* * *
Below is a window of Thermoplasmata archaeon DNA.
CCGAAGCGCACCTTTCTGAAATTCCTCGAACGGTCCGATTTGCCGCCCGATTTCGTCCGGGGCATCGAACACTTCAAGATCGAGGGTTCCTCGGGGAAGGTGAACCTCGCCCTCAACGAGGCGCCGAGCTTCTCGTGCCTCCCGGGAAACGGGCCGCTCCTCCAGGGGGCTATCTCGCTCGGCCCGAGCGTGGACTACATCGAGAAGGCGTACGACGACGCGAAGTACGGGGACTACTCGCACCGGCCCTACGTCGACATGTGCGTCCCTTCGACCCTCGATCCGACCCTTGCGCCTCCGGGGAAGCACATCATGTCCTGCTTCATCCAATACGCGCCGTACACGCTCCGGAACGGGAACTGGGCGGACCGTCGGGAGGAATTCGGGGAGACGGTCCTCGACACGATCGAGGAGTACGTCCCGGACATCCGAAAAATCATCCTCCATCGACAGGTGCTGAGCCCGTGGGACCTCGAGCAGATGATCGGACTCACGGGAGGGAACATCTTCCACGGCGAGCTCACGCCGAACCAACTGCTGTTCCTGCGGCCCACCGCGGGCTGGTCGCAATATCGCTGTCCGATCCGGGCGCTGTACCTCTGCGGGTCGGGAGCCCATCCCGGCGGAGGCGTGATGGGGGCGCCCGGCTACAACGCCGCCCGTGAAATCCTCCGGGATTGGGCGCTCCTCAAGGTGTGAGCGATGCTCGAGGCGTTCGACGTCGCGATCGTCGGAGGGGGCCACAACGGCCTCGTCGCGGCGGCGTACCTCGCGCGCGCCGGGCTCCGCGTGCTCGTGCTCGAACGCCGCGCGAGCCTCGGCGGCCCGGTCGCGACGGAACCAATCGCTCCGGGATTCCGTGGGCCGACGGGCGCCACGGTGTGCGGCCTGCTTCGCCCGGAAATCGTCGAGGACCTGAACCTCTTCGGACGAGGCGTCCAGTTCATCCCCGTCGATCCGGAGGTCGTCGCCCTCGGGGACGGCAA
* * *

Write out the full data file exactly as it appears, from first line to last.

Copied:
Below is a window of Thermoplasmata archaeon DNA.
CCGAAGCGCACCTTTCTGAAATTCCTCGAACGGTCCGATTTGCCGCCCGATTTCGTCCGGGGCATCGAACACTTCAAGATCGAGGGTTCCTCGGGGAAGGTGAACCTCGCCCTCAACGAGGCGCCGAGCTTCTCGTGCCTCCCGGGAAACGGGCCGCTCCTCCAGGGGGCTATCTCGCTCGGCCCGAGCGTGGACTACATCGAGAAGGCGTACGACGACGCGAAGTACGGGGACTACTCGCACCGGCCCTACGTCGACATGTGCGTCCCTTCGACCCTCGATCCGACCCTTGCGCCTCCGGGGAAGCACATCATGTCCTGCTTCATCCAATACGCGCCGTACACGCTCCGGAACGGGAACTGGGCGGACCGTCGGGAGGAATTCGGGGAGACGGTCCTCGACACGATCGAGGAGTACGTCCCGGACATCCGAAAAATCATCCTCCATCGACAGGTGCTGAGCCCGTGGGACCTCGAGCAGATGATCGGACTCACGGGAGGGAACATCTTCCACGGCGAGCTCACGCCGAACCAACTGCTGTTCCTGCGGCCCACCGCGGGCTGGTCGCAATATCGCTGTCCGATCCGGGCGCTGTACCTCTGCGGGTCGGGAGCCCATCCCGGCGGAGGCGTGATGGGGGCGCCCGGCTACAACGCCGCCCGTGAAATCCTCCGGGATTGGGCGCTCCTCAAGGTGTGAGCGATGCTCGAGGCGTTCGACGTCGCGATCGTCGGAGGGGGCCACAACGGCCTCGTCGCGGCGGCGTACCTCGCGCGCGCCGGGCTCCGCGTGCTCGTGCTCGAACGCCGCGCGAGCCTCGGCGGCCCGGTCGCGACGGAACCAATCGCTCCGGGATTCCGTGGGCCGACGGGCGCCACGGTGTGCGGCCTGCTTCGCCCGGAAATCGTCGAGGACCTGAACCTCTTCGGACGAGGCGTCCAGTTCATCCCCGTCGATCCGGAGGTCGTCGCCCTCGGGGACGGCAA